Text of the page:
Here are some long odds: When Lillian Judd of Los Osos decided last year to make a run for the new state commission that will redraw legislative boundaries, she was one of 30,000 applicants.
Now, she is one of 60.
The yearlong process is not over yet. In the end, the State Commission on Redistricting will consist of 14 members, and Judd has a handful of hurdles left to jump.
But she’s already run a marathon, to keep with the track and field metaphor. She has had to fill out applications, answer essay questions, get people to submit letters of reference, and survive interviews with screeners.
Judd is far from complaining. Her overwhelming feeling, she told The Tribune, is excitement, especially at the prospect of the commission traveling all over the state to speak with citizens about how their government should work.
“It’s about including everyone,” Judd, 67, said. “I’ve been interested in small ‘d’ democracy since I was a child. I’ve never missed an election. This is an incredibly exciting opportunity to improve the system.”
The budding commission has not drawn much attention this election season, even though there are two propositions on Tuesday’s ballot relating to it. Most of the ink has gone to Proposition 19 and its legalization of marijuana.
Voters created the redistricting commission with Proposition 11 in 2008. They wanted to take redistricting out of the hands of legislators who, they felt, draw districts in a way that protects incumbents and doesn’t bring together people who share common interests.
Two solid local examples: the 22nd Congressional District now held by Rep. Kevin McCarthy, which extends from the high desert in Mojave hundreds of miles to Arroyo Grande at the edge of the Pacific Ocean; and Rep. Lois Capps’ 23rd District, which spans five counties.
Proposition 11 created the commission and gave it the authority to redraw those lines for the state Senate, Assembly and Board of Equalization, in keeping with the state constitutional mandate to adjust them every 10 years after the census.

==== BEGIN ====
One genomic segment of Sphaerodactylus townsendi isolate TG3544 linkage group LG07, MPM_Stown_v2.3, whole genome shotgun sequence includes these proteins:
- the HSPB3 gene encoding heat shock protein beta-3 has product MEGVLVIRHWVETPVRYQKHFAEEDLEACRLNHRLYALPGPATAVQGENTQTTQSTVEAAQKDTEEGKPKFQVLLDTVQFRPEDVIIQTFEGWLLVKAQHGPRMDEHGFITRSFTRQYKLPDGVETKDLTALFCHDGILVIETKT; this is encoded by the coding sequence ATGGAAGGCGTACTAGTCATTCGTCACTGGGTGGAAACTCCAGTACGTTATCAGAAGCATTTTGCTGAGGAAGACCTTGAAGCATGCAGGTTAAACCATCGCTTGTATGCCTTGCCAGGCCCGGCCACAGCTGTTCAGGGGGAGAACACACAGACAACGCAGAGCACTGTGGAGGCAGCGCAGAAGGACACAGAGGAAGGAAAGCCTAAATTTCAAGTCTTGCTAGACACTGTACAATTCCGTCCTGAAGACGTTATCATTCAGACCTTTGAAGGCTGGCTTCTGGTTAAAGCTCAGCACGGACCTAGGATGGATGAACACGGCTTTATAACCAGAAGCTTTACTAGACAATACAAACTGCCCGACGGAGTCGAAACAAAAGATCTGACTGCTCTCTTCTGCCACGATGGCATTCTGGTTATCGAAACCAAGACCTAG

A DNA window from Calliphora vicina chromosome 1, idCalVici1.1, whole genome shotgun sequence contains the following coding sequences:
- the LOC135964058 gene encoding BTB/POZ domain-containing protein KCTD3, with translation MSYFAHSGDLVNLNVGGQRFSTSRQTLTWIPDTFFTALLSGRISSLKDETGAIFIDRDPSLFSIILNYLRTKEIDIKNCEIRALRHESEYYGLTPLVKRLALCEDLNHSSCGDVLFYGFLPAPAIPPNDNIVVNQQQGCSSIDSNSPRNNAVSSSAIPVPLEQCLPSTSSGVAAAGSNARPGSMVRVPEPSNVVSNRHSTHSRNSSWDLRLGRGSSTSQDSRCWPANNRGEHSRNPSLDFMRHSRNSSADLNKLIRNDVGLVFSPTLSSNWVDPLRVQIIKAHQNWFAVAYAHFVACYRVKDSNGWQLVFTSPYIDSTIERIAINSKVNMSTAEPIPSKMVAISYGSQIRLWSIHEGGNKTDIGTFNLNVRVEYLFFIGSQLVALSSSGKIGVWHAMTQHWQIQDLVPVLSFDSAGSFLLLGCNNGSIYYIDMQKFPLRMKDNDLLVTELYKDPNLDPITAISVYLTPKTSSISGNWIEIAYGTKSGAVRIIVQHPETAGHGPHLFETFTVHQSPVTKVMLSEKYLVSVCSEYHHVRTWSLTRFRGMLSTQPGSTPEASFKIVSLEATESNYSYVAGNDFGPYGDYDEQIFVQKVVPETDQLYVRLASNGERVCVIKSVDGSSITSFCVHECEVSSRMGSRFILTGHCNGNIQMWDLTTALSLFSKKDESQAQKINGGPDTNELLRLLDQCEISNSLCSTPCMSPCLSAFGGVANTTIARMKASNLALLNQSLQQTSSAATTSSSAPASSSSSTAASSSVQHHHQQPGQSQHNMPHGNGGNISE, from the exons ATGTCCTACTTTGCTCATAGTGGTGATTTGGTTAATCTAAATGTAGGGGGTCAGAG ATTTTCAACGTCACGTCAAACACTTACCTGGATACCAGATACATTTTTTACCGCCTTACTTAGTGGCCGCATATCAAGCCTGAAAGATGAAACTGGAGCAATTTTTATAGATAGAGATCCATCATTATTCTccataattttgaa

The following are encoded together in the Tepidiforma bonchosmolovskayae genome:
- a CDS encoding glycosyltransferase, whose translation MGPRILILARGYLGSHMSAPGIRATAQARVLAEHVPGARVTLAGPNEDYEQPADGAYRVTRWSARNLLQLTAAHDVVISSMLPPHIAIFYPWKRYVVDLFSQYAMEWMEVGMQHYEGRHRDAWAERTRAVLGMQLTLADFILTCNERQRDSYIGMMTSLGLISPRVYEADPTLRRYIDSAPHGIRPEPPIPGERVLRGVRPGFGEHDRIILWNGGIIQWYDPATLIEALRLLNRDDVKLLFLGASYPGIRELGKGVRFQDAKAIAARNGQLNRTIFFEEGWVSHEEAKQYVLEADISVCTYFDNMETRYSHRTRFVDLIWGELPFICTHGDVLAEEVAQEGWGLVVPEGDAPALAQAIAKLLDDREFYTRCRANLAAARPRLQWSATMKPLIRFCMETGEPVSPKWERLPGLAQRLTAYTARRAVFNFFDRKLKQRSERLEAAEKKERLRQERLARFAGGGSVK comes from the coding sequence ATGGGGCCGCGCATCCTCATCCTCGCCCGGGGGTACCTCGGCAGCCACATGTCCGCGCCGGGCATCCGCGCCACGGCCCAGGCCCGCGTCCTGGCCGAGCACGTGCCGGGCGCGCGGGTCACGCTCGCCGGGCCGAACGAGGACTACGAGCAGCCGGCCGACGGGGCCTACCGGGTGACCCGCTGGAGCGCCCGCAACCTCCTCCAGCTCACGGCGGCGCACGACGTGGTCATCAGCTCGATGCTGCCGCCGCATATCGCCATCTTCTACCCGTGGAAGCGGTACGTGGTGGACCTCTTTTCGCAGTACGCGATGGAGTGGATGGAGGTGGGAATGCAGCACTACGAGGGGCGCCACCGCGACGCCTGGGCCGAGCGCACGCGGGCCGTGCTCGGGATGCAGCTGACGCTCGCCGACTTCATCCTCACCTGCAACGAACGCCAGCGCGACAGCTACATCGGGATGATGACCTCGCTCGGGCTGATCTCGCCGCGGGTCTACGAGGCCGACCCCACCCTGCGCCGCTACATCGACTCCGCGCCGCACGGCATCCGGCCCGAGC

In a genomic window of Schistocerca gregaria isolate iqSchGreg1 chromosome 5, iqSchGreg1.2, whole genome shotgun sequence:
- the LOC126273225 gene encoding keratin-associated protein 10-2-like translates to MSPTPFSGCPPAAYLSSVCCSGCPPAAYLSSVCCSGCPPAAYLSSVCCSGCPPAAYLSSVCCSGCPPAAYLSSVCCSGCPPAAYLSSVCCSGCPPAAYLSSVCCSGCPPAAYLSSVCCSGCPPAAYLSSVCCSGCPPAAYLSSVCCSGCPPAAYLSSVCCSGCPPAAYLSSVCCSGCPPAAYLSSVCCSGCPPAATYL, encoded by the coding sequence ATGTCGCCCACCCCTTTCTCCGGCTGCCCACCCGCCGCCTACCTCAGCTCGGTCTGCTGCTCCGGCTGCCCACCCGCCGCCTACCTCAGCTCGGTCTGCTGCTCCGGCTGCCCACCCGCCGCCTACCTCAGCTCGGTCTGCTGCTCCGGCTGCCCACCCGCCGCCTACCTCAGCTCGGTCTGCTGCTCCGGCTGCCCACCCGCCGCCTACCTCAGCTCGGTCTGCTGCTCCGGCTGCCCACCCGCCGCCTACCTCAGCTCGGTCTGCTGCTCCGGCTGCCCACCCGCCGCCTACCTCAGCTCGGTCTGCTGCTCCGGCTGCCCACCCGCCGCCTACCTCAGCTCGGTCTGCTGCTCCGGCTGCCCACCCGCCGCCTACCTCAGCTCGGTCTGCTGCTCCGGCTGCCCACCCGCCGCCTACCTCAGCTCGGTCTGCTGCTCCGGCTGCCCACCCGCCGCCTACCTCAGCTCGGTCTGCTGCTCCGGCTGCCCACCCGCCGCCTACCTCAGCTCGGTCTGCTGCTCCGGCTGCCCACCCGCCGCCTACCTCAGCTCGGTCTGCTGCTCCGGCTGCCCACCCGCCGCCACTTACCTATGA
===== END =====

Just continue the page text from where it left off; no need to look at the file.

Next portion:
Proposition 20 would also give the new citizens’ commission the authority to redraw lines for the U.S. House of Representatives.
A competing measure, Proposition 27, would abolish the commission and return the right to draw these districts to the Legislature.
Judd says she is steering clear of the politics surrounding the commission and in fact regrets that some see this issue as the Legislature versus the people.
“It’s not citizens against elected officials,” she said — the commission needs to listen to them all.
One of the commission’s most immediate — and daunting — tasks, Judd said, will be to define terminology, especially the term “community of interest.”
Proposition 20 defines the term as “a contiguous population which shares common social and economic interests that should be included within a single district for purposes of its effective and fair representation.”
Proposition 27 lets the Legislature decide what “community of interest” means.
Should the definition fall to the commission, Judd said, and should she make the final cut, she would like to hear from people all over the state on what it means to them. Is a community of interest created by where you work, where your kids go to school, where you live? she asks. “It’s going to be a very, very complex issue.”
Judd is not afraid of complexity, however, any more than she is of drawing together diverse people. She has waded through both all her professional life, including many years with the county’s Economic Opportunity Commission, now known as the Community Action Partnership.
In her letter of recommendation, Biz Steinberg, executive director of the Community Action Partnership, praised Judd’s “integrity and work ethic,” calling her “an excellent researcher and analyst, and a brilliant writer,” skilled at collaboration, with a history of engaging in “countless meetings and conversations that advanced community well-being.”
There will be a further culling of finalists by the end of this month. Should Proposition 20 gather more votes than Proposition 27, the commission will go forward next year and is expected to have draft plans for redistricting ready by next September.
The redrawn districts will be in place for the 2012 election.